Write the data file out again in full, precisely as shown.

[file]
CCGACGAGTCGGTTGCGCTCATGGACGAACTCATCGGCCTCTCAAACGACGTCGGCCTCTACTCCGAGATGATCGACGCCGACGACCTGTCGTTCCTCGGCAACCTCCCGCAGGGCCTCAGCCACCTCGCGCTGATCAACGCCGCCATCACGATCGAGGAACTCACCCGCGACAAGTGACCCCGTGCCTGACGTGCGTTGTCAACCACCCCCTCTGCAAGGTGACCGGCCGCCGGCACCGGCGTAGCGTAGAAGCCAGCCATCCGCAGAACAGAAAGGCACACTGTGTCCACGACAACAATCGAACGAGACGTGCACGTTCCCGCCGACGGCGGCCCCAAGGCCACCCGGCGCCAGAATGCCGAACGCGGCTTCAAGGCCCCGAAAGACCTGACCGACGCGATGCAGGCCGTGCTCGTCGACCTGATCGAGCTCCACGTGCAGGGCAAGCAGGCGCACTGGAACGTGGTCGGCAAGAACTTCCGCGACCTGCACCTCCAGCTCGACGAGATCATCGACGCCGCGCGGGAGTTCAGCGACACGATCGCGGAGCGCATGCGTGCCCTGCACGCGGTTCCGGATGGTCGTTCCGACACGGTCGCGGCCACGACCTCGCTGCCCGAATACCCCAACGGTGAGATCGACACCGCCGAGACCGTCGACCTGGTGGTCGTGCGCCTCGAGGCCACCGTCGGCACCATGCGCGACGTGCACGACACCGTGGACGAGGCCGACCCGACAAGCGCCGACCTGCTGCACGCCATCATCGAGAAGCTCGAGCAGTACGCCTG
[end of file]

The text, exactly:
CCGACGAGTCGGTTGCGCTCATGGACGAACTCATCGGCCTCTCAAACGACGTCGGCCTCTACTCCGAGATGATCGACGCCGACGACCTGTCGTTCCTCGGCAACCTCCCGCAGGGCCTCAGCCACCTCGCGCTGATCAACGCCGCCATCACGATCGAGGAACTCACCCGCGACAAGTGACCCCGTGCCTGACGTGCGTTGTCAACCACCCCCTCTGCAAGGTGACCGGCCGCCGGCACCGGCGTAGCGTAGAAGCCAGCCATCCGCAGAACAGAAAGGCACACTGTGTCCACGACAACAATCGAACGAGACGTGCACGTTCCCGCCGACGGCGGCCCCAAGGCCACCCGGCGCCAGAATGCCGAACGCGGCTTCAAGGCCCCGAAAGACCTGACCGACGCGATGCAGGCCGTGCTCGTCGACCTGATCGAGCTCCACGTGCAGGGCAAGCAGGCGCACTGGAACGTGGTCGGCAAGAACTTCCGCGACCTGCACCTCCAGCTCGACGAGATCATCGACGCCGCGCGGGAGTTCAGCGACACGATCGCGGAGCGCATGCGTGCCCTGCACGCGGTTCCGGATGGTCGTTCCGACACGGTCGCGGCCACGACCTCGCTGCCCGAATACCCCAACGGTGAGATCGACACCGCCGAGACCGTCGACCTGGTGGTCGTGCGCCTCGAGGCCACCGTCGGCACCATGCGCGACGTGCACGACACCGTGGACGAGGCCGACCCGACAAGCGCCGACCTGCTGCACGCCATCATCGAGAAGCTCGAGCAGTACGCCTG